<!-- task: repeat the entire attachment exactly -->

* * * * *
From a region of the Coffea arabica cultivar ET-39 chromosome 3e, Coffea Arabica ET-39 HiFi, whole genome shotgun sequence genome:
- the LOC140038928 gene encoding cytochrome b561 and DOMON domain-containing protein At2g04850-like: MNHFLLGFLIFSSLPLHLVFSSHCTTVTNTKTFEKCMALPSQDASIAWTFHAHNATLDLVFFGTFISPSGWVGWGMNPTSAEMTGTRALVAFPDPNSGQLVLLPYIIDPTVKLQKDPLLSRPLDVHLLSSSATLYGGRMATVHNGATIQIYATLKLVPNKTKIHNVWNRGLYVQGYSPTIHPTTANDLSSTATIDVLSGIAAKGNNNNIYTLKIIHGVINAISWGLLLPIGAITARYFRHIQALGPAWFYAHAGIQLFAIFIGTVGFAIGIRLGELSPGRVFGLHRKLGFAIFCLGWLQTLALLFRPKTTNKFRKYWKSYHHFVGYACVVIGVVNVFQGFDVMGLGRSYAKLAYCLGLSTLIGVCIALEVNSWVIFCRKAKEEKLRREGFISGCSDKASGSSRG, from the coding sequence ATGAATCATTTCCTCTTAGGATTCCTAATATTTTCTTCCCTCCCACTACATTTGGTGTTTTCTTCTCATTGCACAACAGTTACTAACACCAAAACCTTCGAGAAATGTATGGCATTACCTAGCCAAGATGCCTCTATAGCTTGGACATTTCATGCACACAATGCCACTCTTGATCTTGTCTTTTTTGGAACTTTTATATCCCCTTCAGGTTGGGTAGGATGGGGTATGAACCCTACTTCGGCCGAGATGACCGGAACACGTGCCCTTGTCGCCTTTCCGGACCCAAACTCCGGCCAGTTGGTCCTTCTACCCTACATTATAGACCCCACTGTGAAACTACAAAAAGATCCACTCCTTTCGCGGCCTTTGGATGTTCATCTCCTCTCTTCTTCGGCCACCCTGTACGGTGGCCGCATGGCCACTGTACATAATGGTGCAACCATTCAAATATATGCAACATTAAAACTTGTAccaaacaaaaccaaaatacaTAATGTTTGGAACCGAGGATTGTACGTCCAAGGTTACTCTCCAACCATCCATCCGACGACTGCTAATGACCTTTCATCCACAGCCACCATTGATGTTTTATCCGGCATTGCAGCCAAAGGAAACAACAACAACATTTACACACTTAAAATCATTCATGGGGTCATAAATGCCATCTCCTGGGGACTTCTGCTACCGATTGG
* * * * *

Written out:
From a region of the Coffea arabica cultivar ET-39 chromosome 3e, Coffea Arabica ET-39 HiFi, whole genome shotgun sequence genome:
- the LOC140038928 gene encoding cytochrome b561 and DOMON domain-containing protein At2g04850-like: MNHFLLGFLIFSSLPLHLVFSSHCTTVTNTKTFEKCMALPSQDASIAWTFHAHNATLDLVFFGTFISPSGWVGWGMNPTSAEMTGTRALVAFPDPNSGQLVLLPYIIDPTVKLQKDPLLSRPLDVHLLSSSATLYGGRMATVHNGATIQIYATLKLVPNKTKIHNVWNRGLYVQGYSPTIHPTTANDLSSTATIDVLSGIAAKGNNNNIYTLKIIHGVINAISWGLLLPIGAITARYFRHIQALGPAWFYAHAGIQLFAIFIGTVGFAIGIRLGELSPGRVFGLHRKLGFAIFCLGWLQTLALLFRPKTTNKFRKYWKSYHHFVGYACVVIGVVNVFQGFDVMGLGRSYAKLAYCLGLSTLIGVCIALEVNSWVIFCRKAKEEKLRREGFISGCSDKASGSSRG, from the coding sequence ATGAATCATTTCCTCTTAGGATTCCTAATATTTTCTTCCCTCCCACTACATTTGGTGTTTTCTTCTCATTGCACAACAGTTACTAACACCAAAACCTTCGAGAAATGTATGGCATTACCTAGCCAAGATGCCTCTATAGCTTGGACATTTCATGCACACAATGCCACTCTTGATCTTGTCTTTTTTGGAACTTTTATATCCCCTTCAGGTTGGGTAGGATGGGGTATGAACCCTACTTCGGCCGAGATGACCGGAACACGTGCCCTTGTCGCCTTTCCGGACCCAAACTCCGGCCAGTTGGTCCTTCTACCCTACATTATAGACCCCACTGTGAAACTACAAAAAGATCCACTCCTTTCGCGGCCTTTGGATGTTCATCTCCTCTCTTCTTCGGCCACCCTGTACGGTGGCCGCATGGCCACTGTACATAATGGTGCAACCATTCAAATATATGCAACATTAAAACTTGTAccaaacaaaaccaaaatacaTAATGTTTGGAACCGAGGATTGTACGTCCAAGGTTACTCTCCAACCATCCATCCGACGACTGCTAATGACCTTTCATCCACAGCCACCATTGATGTTTTATCCGGCATTGCAGCCAAAGGAAACAACAACAACATTTACACACTTAAAATCATTCATGGGGTCATAAATGCCATCTCCTGGGGACTTCTGCTACCGATTGG